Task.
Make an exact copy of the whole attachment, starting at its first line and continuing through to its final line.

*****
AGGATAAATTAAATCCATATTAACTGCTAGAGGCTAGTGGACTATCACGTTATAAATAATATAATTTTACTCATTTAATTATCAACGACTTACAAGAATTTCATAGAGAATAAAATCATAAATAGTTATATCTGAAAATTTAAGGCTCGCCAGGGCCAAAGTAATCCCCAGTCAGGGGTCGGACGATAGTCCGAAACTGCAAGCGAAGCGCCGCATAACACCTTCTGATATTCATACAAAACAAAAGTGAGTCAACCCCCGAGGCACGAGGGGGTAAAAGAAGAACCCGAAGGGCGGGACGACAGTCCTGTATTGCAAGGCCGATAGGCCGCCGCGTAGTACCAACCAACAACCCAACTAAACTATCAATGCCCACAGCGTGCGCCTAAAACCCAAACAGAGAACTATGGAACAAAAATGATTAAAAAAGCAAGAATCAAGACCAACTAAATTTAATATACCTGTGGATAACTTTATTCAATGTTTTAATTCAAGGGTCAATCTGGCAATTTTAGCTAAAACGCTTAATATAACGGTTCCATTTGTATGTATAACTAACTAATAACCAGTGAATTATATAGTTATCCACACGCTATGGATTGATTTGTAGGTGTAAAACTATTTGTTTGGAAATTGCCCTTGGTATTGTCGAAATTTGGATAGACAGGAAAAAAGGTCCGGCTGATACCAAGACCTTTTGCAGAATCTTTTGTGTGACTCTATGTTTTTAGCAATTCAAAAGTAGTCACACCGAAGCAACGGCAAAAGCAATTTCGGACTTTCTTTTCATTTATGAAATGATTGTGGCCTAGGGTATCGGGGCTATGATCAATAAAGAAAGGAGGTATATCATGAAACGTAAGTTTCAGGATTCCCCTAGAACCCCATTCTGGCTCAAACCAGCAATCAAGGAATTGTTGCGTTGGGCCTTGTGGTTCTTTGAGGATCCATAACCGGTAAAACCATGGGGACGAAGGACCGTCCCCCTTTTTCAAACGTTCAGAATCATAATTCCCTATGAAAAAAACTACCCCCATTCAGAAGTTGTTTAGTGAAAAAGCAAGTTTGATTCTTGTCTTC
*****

AGGATAAATTAAATCCATATTAACTGCTAGAGGCTAGTGGACTATCACGTTATAAATAATATAATTTTACTCATTTAATTATCAACGACTTACAAGAATTTCATAGAGAATAAAATCATAAATAGTTATATCTGAAAATTTAAGGCTCGCCAGGGCCAAAGTAATCCCCAGTCAGGGGTCGGACGATAGTCCGAAACTGCAAGCGAAGCGCCGCATAACACCTTCTGATATTCATACAAAACAAAAGTGAGTCAACCCCCGAGGCACGAGGGGGTAAAAGAAGAACCCGAAGGGCGGGACGACAGTCCTGTATTGCAAGGCCGATAGGCCGCCGCGTAGTACCAACCAACAACCCAACTAAACTATCAATGCCCACAGCGTGCGCCTAAAACCCAAACAGAGAACTATGGAACAAAAATGATTAAAAAAGCAAGAATCAAGACCAACTAAATTTAATATACCTGTGGATAACTTTATTCAATGTTTTAATTCAAGGGTCAATCTGGCAATTTTAGCTAAAACGCTTAATATAACGGTTCCATTTGTATGTATAACTAACTAATAACCAGTGAATTATATAGTTATCCACACGCTATGGATTGATTTGTAGGTGTAAAACTATTTGTTTGGAAATTGCCCTTGGTATTGTCGAAATTTGGATAGACAGGAAAAAAGGTCCGGCTGATACCAAGACCTTTTGCAGAATCTTTTGTGTGACTCTATGTTTTTAGCAATTCAAAAGTAGTCACACCGAAGCAACGGCAAAAGCAATTTCGGACTTTCTTTTCATTTATGAAATGATTGTGGCCTAGGGTATCGGGGCTATGATCAATAAAGAAAGGAGGTATATCATGAAACGTAAGTTTCAGGATTCCCCTAGAACCCCATTCTGGCTCAAACCAGCAATCAAGGAATTGTTGCGTTGGGCCTTGTGGTTCTTTGAGGATCCATAACCGGTAAAACCATGGGGACGAAGGACCGTCCCCCTTTTTCAAACGTTCAGAATCATAATTCCCTATGAAAAAAACTACCCCCATTCAGAAGTTGTTTAGTGAAAAAGCAAGTTTGATTCTTGTCTTC